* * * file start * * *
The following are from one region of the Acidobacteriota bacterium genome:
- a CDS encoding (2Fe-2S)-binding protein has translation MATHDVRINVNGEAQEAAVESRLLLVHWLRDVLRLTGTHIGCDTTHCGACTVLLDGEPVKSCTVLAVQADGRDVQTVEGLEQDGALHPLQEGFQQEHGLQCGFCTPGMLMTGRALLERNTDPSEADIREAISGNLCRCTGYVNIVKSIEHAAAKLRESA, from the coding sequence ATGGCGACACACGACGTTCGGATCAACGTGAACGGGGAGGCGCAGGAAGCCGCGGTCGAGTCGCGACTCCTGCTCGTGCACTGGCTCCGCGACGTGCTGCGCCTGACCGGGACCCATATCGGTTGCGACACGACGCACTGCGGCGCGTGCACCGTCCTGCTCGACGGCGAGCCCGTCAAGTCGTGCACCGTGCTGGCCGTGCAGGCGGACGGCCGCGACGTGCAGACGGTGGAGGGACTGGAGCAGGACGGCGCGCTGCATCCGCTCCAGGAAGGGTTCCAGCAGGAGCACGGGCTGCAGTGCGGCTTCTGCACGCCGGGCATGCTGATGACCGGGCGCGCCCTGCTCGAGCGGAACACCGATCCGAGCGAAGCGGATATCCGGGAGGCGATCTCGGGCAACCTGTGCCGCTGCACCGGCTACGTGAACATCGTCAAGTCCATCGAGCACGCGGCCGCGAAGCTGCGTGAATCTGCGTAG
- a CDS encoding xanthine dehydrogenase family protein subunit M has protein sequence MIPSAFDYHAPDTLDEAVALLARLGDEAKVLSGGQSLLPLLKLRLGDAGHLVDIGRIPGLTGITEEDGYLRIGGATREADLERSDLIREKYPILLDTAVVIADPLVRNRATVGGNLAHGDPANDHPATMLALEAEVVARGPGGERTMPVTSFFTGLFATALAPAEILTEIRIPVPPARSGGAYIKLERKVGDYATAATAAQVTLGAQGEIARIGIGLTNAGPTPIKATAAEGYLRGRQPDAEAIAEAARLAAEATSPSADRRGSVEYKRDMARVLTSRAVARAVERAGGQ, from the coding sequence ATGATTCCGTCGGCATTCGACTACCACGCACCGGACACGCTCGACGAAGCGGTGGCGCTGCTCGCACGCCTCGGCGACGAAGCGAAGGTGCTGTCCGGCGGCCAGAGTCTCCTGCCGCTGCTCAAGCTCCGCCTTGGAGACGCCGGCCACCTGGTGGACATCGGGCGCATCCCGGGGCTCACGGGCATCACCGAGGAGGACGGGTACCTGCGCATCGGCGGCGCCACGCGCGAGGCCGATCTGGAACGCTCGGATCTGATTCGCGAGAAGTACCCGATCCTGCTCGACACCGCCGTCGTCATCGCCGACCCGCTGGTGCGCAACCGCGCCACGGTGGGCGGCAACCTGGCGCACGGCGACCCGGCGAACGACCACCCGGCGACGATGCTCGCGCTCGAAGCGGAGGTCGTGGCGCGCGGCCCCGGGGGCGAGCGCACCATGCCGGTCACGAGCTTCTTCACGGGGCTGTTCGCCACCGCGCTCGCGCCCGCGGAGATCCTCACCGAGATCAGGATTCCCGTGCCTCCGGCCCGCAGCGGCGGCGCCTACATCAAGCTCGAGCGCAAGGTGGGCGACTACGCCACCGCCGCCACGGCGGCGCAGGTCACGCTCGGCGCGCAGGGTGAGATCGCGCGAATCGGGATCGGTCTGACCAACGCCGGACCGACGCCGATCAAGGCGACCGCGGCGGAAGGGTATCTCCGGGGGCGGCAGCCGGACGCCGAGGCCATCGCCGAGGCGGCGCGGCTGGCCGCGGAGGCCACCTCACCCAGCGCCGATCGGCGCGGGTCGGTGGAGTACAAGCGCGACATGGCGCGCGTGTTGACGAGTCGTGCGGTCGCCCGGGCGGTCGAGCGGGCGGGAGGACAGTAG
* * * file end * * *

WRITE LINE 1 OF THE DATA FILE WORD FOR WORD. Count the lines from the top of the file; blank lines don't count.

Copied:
The following are from one region of the Acidobacteriota bacterium genome: